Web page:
Today is an historic day, marking the centenary of women’s right to vote, and as such, it will be a day of celebration up and down the country. There are books being published, exhibitions to see, and marches in which to take part. In short, plenty of opportunities to eulogise about the achievements of the suffrage movement and progress towards gender equality.
Except that, as with most things in life, it’s a bit more complicated than that. Today is the anniversary of the Representation of the People Act, which for the first time allowed 8.5 million property-owning women over the age of 30 to vote in a general election. It was, undoubtedly, a momentous step forward, but the same act also extended the voting franchise to all men over the age of 21 rather than just older property owners – an additional 5.2 million of them. The result was an electorate in which men accounted for 57% of the voters. Definitely progress, but not exactly equality.
So, yes, the act was an extraordinary achievement. But 100 years on, although women account for 51% of the UK population, only 32% of MPs are female. The gender pay gap still stands at 18.4% and will take another century to close. A quarter of women experience domestic violence in their lifetime, nearly two thirds of 16-24 year olds experience some form of workplace sexism, and the most powerful man in the Western world is the subject of multiple accusations of sexual assault. Millicent Fawcett, the Pankhursts, Emily Davidson and the other suffrage campaigners certainly achieved a huge step towards equality in 1918, but I’m not sure they’d look at the world today and crack open the champagne.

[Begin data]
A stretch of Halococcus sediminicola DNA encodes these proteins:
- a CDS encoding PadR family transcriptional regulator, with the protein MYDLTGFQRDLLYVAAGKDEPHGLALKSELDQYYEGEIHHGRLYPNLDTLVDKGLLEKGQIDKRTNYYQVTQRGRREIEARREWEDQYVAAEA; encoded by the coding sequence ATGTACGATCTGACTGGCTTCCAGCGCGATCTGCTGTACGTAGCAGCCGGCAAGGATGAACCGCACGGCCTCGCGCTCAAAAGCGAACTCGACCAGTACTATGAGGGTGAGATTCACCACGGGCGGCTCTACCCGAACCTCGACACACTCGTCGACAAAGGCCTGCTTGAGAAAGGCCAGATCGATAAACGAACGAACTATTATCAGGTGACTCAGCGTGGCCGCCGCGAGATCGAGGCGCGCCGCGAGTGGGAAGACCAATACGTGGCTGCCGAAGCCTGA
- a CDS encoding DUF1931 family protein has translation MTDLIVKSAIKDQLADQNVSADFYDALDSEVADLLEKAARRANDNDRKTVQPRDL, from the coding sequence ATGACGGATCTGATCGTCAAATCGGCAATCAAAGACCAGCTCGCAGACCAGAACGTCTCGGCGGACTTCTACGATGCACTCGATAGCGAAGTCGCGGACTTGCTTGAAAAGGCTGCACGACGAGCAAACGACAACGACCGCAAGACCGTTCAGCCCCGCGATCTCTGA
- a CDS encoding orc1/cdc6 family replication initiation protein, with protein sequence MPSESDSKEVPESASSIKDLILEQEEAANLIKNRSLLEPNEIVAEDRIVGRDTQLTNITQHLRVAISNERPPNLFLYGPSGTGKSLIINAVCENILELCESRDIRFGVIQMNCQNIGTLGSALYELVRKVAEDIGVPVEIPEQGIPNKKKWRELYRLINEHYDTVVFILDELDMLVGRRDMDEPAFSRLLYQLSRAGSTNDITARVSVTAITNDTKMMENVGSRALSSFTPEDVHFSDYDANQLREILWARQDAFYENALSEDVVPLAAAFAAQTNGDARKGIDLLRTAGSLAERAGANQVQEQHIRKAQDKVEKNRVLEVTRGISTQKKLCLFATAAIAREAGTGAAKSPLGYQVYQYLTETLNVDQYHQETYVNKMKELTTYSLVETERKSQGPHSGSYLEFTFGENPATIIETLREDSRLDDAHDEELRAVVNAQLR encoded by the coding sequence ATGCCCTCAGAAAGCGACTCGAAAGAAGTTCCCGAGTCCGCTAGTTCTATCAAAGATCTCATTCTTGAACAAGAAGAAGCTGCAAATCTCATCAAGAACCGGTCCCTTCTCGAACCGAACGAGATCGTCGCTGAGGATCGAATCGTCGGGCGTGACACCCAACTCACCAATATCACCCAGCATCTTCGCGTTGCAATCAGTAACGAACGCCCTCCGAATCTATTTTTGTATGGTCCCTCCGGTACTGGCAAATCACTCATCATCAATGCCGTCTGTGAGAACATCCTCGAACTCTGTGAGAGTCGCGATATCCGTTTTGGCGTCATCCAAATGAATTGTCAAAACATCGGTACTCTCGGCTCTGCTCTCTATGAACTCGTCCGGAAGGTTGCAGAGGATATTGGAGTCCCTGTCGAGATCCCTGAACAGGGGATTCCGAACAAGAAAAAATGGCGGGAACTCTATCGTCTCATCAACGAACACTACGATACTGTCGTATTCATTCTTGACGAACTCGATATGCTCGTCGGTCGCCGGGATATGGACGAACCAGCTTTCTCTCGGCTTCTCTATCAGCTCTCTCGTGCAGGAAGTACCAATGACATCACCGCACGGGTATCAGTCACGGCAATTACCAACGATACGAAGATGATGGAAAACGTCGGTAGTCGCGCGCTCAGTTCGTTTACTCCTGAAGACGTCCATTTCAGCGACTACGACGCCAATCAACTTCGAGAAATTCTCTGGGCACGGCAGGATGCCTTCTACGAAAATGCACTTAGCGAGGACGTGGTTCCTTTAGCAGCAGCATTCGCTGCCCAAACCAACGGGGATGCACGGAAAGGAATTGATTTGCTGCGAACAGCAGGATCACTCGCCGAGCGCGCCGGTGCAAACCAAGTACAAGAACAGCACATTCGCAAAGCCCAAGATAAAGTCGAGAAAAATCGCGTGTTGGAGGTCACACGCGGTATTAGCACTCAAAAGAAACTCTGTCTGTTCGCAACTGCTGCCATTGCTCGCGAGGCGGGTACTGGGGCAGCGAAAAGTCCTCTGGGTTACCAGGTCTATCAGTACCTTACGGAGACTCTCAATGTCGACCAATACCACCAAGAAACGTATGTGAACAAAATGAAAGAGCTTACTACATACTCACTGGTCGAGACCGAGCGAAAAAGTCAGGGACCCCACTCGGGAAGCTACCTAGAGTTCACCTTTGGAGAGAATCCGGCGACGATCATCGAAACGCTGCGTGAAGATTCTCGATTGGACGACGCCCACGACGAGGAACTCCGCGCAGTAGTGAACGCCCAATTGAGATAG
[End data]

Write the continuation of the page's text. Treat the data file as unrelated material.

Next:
In this light, it feels a lot like we haven’t moved very far at all. Astonishingly, only 9% of women (and 4% of men) self-identify as feminists. That’s not to say they don’t want gender equality – an overwhelming majority of women and men support equality between the sexes – but only a tiny fraction is happy to describe themselves with the "F-word". And of course there’s an irony here, because the definition of feminism is very simply "the belief that women and men should have equal rights and opportunities."
Feminism's marketing challenge
There is clearly a major image problem with the "F-word". It’s a word that is loaded with a legacy of militancy, politics and – distressingly – over a quarter of people associate the term with "bitchiness". But does it matter that people are supportive of the equality movement but reject the idea of personally identifying with it?
I’d argue yes. Movements of any kind only make progress when people join them – not just in spirit, but in action. And as any psychologist will tell you, it’s hard to keep up appearances if you don’t really believe in what you’re doing – the cognitive dissonance is too great. So, while there is still a huge amount to do on the journey towards equality, we will make the journey longer and harder if we don’t do more to make the movement more inclusive of those women and men who are sympathetic to the cause but who don’t yet feel happy to identify as part of it. If feminism were a brand, we’d say it had a user imagery problem.
And that’s where we, in advertising, come in. We are privileged to work in an industry that can shape culture as much as reflect it, and this gives us a unique opportunity. To do what we do best, harnessing the energy, courage and optimism that was ignited by the women’s marches and spurred on by #MeToo and Time’s Up, to make feminism a truly populist cause. Yes, feminism is a political movement, but to achieve what we want it to, it also needs to be a mainstream brand.
Do this, and we might just make 2018 a tipping point for feminism.
Kate Waters is the co-founder and chief strategy officer of Now